How It Happened by Shazaf Fatima Haider
Summary: This 2012 novel takes a look at traditional arranged marriages in Pakistan through the eyes of a young teenage girl whose siblings are preparing for marriage. Her grandmother, the matriarch of the family, has strict ideas about how marriages should be arranged and the kinds of people that are “worthy” of marrying into their family. The main conflict in the novel comes from the children resisting these traditional views and wanting to make choices for themselves, while at the same time wanting to respect centuries of tradition and please their grandmother.
Response: This book was written for people who already know a lot about traditional arranged marriages and about Pakistani culture. It is not written for an audience of Westerners. I found myself looking up words constantly and writing in the margins of the book because there were so many unfamiliar terms.
A lot of the reviews I read about the book described it as “laugh-out-loud funny” and “hilarious.” It was definitely amusing, but I think my own ignorance prevented me from connecting with it as a “hilarious” novel. I really enjoyed reading it, though. The writing style is fresh and the plot moves very quickly. Overall, it was a great read!
I bought all of the ingredients for “Hyderabadi Style” biryani before my husband informed me that Hyderabad is in India. Oops! So, I scrambled to find a Pakistani recipe for biryani. This project certainly gave me an education and showed me just how ignorant I was about certain parts of the world.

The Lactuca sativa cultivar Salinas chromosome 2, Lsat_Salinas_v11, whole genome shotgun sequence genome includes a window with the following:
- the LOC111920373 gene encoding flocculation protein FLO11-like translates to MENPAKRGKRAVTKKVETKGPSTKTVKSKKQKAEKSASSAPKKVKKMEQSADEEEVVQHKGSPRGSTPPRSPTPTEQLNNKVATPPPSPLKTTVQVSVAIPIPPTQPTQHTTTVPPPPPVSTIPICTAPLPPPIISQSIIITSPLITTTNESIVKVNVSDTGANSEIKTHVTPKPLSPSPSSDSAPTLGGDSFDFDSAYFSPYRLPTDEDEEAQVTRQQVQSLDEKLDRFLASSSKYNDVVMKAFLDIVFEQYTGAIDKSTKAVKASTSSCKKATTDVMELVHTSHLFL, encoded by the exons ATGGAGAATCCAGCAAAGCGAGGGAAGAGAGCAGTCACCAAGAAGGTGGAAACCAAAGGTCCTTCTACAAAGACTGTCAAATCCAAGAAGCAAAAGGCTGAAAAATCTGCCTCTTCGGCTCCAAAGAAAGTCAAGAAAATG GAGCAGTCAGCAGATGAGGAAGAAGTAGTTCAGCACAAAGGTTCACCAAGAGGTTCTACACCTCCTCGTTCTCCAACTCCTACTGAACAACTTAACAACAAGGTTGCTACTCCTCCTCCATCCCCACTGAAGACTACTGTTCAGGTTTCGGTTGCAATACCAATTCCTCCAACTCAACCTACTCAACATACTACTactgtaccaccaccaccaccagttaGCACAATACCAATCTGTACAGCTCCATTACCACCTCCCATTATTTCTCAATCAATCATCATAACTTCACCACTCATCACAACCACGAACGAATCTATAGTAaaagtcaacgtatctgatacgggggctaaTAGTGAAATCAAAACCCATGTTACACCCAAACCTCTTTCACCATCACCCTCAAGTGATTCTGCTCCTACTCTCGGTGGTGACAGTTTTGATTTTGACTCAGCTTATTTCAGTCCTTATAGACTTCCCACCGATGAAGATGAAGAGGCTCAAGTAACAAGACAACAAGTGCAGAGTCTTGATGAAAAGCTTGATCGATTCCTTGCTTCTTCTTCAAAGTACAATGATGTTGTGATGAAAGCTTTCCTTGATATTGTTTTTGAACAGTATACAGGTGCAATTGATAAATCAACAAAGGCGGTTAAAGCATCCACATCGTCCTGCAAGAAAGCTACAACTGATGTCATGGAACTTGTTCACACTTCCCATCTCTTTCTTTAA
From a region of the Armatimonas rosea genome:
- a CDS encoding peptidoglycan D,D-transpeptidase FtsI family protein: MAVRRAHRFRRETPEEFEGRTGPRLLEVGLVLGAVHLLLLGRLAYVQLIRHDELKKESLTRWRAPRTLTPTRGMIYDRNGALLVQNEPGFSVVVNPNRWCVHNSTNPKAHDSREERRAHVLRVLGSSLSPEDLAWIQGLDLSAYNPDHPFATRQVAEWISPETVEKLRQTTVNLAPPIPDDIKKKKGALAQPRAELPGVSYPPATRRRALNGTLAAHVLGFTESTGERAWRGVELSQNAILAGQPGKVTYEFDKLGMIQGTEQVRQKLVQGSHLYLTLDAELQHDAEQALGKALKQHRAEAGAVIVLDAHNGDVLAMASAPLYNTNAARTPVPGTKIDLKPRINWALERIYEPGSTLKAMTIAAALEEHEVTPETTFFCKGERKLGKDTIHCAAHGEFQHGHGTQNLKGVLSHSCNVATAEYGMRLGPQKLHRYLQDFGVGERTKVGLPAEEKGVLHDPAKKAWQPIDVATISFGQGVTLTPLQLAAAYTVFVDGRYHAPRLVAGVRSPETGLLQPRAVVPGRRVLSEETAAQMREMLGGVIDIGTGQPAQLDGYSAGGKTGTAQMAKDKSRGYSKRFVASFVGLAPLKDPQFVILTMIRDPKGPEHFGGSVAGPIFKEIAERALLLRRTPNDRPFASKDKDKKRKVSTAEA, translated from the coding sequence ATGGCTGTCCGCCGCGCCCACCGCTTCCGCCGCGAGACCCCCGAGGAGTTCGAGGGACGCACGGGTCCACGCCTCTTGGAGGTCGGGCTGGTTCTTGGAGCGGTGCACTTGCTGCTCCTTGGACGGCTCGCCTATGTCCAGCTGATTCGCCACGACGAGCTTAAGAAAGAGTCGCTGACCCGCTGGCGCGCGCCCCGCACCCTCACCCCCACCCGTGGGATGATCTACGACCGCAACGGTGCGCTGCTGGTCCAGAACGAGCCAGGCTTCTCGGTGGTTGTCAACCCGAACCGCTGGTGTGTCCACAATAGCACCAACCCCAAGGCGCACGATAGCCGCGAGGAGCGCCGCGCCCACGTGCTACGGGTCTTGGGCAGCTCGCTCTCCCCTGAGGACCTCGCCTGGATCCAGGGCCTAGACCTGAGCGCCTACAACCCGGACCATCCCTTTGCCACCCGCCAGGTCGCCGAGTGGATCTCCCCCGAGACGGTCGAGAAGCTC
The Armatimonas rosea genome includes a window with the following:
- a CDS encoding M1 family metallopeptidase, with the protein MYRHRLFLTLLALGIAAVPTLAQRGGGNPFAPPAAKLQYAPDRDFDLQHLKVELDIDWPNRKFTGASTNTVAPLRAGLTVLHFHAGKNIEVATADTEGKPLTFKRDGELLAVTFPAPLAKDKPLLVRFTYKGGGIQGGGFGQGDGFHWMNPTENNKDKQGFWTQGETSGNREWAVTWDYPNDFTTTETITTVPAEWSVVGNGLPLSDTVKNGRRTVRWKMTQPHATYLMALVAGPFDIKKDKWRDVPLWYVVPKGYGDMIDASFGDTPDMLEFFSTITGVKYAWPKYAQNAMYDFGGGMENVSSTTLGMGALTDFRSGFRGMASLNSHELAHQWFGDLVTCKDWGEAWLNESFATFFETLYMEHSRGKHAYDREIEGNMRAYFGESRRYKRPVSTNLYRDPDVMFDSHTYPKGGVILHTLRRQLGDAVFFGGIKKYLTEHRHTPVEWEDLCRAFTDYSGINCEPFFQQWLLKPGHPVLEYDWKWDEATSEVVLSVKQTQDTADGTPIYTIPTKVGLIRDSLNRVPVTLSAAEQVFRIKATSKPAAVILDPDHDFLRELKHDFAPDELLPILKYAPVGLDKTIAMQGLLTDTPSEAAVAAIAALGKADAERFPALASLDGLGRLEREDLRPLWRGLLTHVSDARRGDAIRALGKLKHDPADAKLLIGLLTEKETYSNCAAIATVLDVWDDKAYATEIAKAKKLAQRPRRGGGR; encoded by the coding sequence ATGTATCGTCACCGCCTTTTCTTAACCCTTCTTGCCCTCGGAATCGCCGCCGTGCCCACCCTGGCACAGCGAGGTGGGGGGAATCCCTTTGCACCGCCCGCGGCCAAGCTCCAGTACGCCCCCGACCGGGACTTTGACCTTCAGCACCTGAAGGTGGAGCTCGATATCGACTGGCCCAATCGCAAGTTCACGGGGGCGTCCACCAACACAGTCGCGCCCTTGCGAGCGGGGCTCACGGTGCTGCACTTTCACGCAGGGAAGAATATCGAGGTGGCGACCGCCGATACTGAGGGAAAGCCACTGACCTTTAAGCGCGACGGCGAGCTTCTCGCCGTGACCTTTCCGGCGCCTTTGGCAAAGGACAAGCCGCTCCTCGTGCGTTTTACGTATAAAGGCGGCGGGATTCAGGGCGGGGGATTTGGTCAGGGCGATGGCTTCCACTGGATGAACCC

I also ended up on a reddit thread discussing how impossible it was to settle on a particular biryani recipe, or even a national cuisine for countries like Pakistan and India, where there are many different religions and cultures with distinct food traditions. In any case, I settled on this one: https://www.faskitchen.com/pakistani-chicken-biryani-recipe-chicken-biryani-pakistani-style/
I would love to go to Pakistan someday and try it for myself.
So, they don’t really drink in Pakistan because it’s such a predominantly Muslim country. However, I found this 2002 article in which the author investigated the underground cocktail scene in Pakistan: https://www.weeklystandard.com/tucker-carlson/cocktails-in-pakistan
Basically, there is a tiny bar in the Karachi airport, and there is one single brewery run by a Zoroastrian guy who makes beer and whiskey. Obviously, I needed to make a whiskey cocktail. I figured tonic was a natural mixer, since it was developed in India and Pakistan to prevent malaria. Plus, since drinking is so rare in Pakistan, I figured a simpler cocktail would be more representative. One shot of whiskey over rocks in a short glass, fill with tonic, and a lemon slice for garnish - voila!